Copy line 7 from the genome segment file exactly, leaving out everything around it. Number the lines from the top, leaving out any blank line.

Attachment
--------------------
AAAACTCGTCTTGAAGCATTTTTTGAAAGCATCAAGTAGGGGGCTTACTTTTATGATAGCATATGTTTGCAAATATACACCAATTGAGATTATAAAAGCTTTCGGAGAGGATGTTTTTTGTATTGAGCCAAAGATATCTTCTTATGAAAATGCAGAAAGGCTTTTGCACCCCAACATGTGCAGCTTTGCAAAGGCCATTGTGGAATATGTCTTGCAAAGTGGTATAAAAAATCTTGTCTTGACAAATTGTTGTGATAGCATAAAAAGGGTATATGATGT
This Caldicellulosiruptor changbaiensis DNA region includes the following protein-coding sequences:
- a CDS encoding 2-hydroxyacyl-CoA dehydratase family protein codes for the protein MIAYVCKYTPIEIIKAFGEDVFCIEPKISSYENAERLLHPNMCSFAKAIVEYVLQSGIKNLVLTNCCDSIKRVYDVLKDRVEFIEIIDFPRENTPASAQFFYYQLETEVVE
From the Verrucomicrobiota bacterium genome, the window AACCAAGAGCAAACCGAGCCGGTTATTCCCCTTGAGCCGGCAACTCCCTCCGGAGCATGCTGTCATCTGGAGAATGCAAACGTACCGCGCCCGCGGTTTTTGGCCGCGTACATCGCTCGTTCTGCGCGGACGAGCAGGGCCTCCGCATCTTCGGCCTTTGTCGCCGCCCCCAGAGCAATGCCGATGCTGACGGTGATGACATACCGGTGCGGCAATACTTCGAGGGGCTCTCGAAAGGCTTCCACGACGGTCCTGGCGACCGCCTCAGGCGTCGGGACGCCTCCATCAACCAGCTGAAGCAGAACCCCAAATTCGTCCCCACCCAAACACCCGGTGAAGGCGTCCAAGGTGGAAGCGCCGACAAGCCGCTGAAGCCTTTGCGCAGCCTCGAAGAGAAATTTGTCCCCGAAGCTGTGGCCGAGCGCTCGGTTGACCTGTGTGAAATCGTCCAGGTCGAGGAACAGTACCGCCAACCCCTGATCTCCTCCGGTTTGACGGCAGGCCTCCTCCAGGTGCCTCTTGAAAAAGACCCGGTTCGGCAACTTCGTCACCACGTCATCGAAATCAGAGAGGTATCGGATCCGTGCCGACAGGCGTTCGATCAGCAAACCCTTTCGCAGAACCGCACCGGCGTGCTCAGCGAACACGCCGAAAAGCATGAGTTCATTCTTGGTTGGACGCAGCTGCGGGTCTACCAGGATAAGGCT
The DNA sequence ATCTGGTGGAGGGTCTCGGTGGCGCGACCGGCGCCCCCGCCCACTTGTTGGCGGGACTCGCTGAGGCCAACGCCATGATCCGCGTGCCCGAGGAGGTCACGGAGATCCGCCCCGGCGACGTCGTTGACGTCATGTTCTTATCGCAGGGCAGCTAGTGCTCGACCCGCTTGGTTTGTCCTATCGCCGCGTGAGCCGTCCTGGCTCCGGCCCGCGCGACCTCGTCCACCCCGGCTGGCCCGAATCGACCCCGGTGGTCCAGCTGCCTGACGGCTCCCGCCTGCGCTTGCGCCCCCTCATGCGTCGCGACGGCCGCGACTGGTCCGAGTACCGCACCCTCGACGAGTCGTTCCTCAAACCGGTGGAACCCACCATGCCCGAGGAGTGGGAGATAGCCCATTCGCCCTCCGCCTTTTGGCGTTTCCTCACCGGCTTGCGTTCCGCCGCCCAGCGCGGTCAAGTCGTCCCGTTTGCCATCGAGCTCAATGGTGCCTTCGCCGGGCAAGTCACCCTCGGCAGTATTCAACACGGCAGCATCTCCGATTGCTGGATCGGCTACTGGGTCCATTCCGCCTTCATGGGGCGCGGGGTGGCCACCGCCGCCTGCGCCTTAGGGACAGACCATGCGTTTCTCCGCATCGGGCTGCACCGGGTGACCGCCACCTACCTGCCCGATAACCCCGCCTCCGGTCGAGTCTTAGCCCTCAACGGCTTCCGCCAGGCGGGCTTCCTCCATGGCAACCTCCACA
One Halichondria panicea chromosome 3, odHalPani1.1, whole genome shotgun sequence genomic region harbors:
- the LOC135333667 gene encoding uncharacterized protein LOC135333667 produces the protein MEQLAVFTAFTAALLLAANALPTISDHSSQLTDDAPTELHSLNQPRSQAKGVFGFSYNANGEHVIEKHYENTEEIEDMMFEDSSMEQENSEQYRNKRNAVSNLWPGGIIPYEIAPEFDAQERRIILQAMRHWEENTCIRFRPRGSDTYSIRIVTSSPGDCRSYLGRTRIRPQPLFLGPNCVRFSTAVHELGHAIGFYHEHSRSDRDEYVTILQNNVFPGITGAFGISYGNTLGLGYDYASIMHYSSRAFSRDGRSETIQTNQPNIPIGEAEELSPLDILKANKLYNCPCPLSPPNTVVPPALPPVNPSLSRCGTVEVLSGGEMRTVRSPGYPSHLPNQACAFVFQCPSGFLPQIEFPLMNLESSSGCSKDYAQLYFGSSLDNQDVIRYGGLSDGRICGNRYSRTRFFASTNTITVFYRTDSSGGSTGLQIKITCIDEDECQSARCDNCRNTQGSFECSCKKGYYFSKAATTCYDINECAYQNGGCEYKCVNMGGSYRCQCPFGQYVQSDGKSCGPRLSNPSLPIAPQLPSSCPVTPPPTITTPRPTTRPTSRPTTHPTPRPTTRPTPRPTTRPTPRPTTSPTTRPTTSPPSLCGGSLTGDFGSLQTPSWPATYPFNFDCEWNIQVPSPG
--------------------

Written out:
- the LOC135333667 gene encoding uncharacterized protein LOC135333667 produces the protein MEQLAVFTAFTAALLLAANALPTISDHSSQLTDDAPTELHSLNQPRSQAKGVFGFSYNANGEHVIEKHYENTEEIEDMMFEDSSMEQENSEQYRNKRNAVSNLWPGGIIPYEIAPEFDAQERRIILQAMRHWEENTCIRFRPRGSDTYSIRIVTSSPGDCRSYLGRTRIRPQPLFLGPNCVRFSTAVHELGHAIGFYHEHSRSDRDEYVTILQNNVFPGITGAFGISYGNTLGLGYDYASIMHYSSRAFSRDGRSETIQTNQPNIPIGEAEELSPLDILKANKLYNCPCPLSPPNTVVPPALPPVNPSLSRCGTVEVLSGGEMRTVRSPGYPSHLPNQACAFVFQCPSGFLPQIEFPLMNLESSSGCSKDYAQLYFGSSLDNQDVIRYGGLSDGRICGNRYSRTRFFASTNTITVFYRTDSSGGSTGLQIKITCIDEDECQSARCDNCRNTQGSFECSCKKGYYFSKAATTCYDINECAYQNGGCEYKCVNMGGSYRCQCPFGQYVQSDGKSCGPRLSNPSLPIAPQLPSSCPVTPPPTITTPRPTTRPTSRPTTHPTPRPTTRPTPRPTTRPTPRPTTSPTTRPTTSPPSLCGGSLTGDFGSLQTPSWPATYPFNFDCEWNIQVPSPG